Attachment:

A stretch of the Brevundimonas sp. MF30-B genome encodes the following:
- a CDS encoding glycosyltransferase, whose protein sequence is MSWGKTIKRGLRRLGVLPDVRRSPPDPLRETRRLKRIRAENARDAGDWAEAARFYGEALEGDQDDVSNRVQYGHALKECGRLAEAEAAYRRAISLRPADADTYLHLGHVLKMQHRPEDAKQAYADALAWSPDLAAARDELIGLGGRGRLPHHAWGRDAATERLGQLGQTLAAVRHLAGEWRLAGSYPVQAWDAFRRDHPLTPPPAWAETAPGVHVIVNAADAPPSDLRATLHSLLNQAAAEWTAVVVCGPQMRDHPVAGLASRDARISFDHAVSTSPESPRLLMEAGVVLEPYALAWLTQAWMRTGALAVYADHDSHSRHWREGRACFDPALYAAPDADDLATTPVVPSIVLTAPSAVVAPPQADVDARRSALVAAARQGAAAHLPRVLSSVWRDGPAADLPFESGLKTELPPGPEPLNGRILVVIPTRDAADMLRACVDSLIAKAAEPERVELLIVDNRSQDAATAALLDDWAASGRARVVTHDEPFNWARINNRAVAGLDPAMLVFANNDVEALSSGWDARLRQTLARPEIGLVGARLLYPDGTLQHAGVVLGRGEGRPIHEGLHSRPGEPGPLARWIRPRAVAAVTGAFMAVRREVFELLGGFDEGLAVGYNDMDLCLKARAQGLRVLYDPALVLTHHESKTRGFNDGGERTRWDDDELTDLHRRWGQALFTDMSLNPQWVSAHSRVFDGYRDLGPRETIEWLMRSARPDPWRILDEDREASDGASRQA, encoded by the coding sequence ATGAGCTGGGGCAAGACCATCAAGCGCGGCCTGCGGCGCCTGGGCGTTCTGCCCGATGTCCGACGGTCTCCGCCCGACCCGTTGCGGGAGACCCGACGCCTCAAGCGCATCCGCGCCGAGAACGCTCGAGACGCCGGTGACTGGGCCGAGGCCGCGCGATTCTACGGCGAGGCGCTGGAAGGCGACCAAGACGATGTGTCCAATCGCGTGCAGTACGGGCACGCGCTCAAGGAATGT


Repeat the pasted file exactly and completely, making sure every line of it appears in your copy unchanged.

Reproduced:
A stretch of the Brevundimonas sp. MF30-B genome encodes the following:
- a CDS encoding glycosyltransferase, whose protein sequence is MSWGKTIKRGLRRLGVLPDVRRSPPDPLRETRRLKRIRAENARDAGDWAEAARFYGEALEGDQDDVSNRVQYGHALKECGRLAEAEAAYRRAISLRPADADTYLHLGHVLKMQHRPEDAKQAYADALAWSPDLAAARDELIGLGGRGRLPHHAWGRDAATERLGQLGQTLAAVRHLAGEWRLAGSYPVQAWDAFRRDHPLTPPPAWAETAPGVHVIVNAADAPPSDLRATLHSLLNQAAAEWTAVVVCGPQMRDHPVAGLASRDARISFDHAVSTSPESPRLLMEAGVVLEPYALAWLTQAWMRTGALAVYADHDSHSRHWREGRACFDPALYAAPDADDLATTPVVPSIVLTAPSAVVAPPQADVDARRSALVAAARQGAAAHLPRVLSSVWRDGPAADLPFESGLKTELPPGPEPLNGRILVVIPTRDAADMLRACVDSLIAKAAEPERVELLIVDNRSQDAATAALLDDWAASGRARVVTHDEPFNWARINNRAVAGLDPAMLVFANNDVEALSSGWDARLRQTLARPEIGLVGARLLYPDGTLQHAGVVLGRGEGRPIHEGLHSRPGEPGPLARWIRPRAVAAVTGAFMAVRREVFELLGGFDEGLAVGYNDMDLCLKARAQGLRVLYDPALVLTHHESKTRGFNDGGERTRWDDDELTDLHRRWGQALFTDMSLNPQWVSAHSRVFDGYRDLGPRETIEWLMRSARPDPWRILDEDREASDGASRQA, encoded by the coding sequence ATGAGCTGGGGCAAGACCATCAAGCGCGGCCTGCGGCGCCTGGGCGTTCTGCCCGATGTCCGACGGTCTCCGCCCGACCCGTTGCGGGAGACCCGACGCCTCAAGCGCATCCGCGCCGAGAACGCTCGAGACGCCGGTGACTGGGCCGAGGCCGCGCGATTCTACGGCGAGGCGCTGGAAGGCGACCAAGACGATGTGTCCAATCGCGTGCAGTACGGGCACGCGCTCAAGGAATGT